Oil Declines with Drop in Chinese Demand


"Recent robust prices due to expectations of Chinese growth."

Crude declined as China's oil processing grew the least in 18 months after government measures to cool the economy reduced fuel consumption.

Oil slipped as much 2.1% following data from China Mainland Marketing Research Co. that showed refineries in the world's biggest energy-consuming country processed about 8.5 million barrels per day in September, a 6.6% gain from a year earlier and the smallest increase since March 2009.

"The Chinese numbers didn't knock the socks off of oil traders," said Phil Flynn, vice president of research at PFGBest in Chicago. "You've got a China demand premium built into the oil price. The disappointing numbers overnight, together with slower GDP growth, higher inflation and higher interest rates, are putting a damper on bullish sentiment."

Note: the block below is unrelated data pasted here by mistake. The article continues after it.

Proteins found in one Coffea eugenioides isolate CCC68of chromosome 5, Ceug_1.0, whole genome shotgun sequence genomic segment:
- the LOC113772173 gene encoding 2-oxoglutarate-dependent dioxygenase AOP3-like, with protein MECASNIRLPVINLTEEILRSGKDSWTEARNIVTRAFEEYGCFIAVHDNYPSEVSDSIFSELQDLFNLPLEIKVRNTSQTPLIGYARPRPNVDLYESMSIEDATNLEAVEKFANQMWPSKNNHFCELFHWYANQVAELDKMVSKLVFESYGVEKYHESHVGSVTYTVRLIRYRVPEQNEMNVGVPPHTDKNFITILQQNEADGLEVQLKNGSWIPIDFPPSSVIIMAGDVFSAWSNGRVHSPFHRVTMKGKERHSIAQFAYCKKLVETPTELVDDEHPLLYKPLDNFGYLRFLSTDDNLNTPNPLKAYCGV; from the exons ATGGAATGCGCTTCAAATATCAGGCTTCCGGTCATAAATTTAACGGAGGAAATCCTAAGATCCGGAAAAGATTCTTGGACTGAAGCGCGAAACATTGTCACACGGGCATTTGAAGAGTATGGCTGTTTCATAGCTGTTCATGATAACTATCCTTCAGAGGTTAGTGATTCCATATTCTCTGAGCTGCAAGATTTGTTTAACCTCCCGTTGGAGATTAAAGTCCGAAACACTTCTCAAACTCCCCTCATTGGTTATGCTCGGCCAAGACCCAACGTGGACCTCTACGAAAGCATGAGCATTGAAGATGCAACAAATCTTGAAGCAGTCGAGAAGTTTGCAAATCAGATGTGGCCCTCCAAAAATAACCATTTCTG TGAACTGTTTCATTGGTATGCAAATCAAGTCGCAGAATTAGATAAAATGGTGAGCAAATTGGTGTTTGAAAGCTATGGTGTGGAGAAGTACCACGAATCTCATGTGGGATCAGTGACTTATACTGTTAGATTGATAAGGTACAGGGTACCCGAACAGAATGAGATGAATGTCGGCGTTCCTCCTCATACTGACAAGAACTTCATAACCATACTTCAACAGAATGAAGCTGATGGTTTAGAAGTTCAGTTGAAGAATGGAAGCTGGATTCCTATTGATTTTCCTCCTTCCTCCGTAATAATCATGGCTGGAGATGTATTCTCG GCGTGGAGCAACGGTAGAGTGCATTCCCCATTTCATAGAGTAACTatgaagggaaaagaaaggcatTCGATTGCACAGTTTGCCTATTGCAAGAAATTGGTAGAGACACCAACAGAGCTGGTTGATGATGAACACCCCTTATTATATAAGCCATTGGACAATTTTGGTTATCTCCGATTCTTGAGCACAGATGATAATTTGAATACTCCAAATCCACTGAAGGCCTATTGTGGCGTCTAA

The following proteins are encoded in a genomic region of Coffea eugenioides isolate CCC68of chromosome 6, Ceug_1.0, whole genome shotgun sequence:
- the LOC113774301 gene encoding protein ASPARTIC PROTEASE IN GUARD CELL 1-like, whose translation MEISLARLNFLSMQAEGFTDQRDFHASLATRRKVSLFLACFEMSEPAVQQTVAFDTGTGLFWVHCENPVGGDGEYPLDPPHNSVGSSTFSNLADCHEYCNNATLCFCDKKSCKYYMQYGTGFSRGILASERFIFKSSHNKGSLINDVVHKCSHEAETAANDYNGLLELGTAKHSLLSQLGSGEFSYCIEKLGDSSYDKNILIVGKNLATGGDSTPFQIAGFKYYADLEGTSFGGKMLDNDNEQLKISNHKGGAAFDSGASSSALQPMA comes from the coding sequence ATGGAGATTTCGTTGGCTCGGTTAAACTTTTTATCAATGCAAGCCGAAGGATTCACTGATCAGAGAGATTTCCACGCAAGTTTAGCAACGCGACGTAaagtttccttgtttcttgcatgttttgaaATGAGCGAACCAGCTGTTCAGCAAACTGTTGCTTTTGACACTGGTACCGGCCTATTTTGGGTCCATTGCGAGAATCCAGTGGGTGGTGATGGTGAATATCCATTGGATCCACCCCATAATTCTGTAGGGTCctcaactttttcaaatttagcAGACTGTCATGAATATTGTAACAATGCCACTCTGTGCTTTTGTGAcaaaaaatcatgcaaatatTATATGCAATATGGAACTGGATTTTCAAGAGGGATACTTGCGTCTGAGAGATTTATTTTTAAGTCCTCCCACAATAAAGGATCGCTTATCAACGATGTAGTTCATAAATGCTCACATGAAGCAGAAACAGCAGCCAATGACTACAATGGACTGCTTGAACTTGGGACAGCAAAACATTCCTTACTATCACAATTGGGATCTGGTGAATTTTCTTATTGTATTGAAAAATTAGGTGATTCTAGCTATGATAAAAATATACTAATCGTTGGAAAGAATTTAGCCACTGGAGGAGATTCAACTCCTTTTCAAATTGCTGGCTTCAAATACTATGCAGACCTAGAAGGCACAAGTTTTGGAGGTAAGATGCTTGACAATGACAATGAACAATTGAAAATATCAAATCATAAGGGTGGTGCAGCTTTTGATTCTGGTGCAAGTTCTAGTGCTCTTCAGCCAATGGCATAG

Crude oil for December delivery fell $1.59, or 1.%, to $80.95 /barrel at 11:42 a.m. on the New York Mercantile Exchange. Prices are down 0.5% from a year ago.

Brent crude oil for December settlement declined $1.20, or 1.%, to $82.40/barrel on the London-based ICE Futures Europe exchange.

The Chinese economy grew 9.6% in the third quarter and inflation accelerated to the fastest pace in almost two years. Consumer prices jumped 3.6% in September from a year earlier, the statistics bureau in Beijing said today.

"We're starting to see a bit more of a focus on the fundamentals of the market," said Michael Fitzpatrick, a broker with MF Global in New York. "We've traded with the stock market and the dollar lately, but those correlations are staring to break down."

"If it weren't for the Dow and dollar, oil would be getting hammered real hard," said Michael Lynch, president of Strategic Energy & Economic Research in Winchester, Massachusetts. "Prices have been quite robust lately, and a large part of that was due to expectations of ever-faster Chinese growth."

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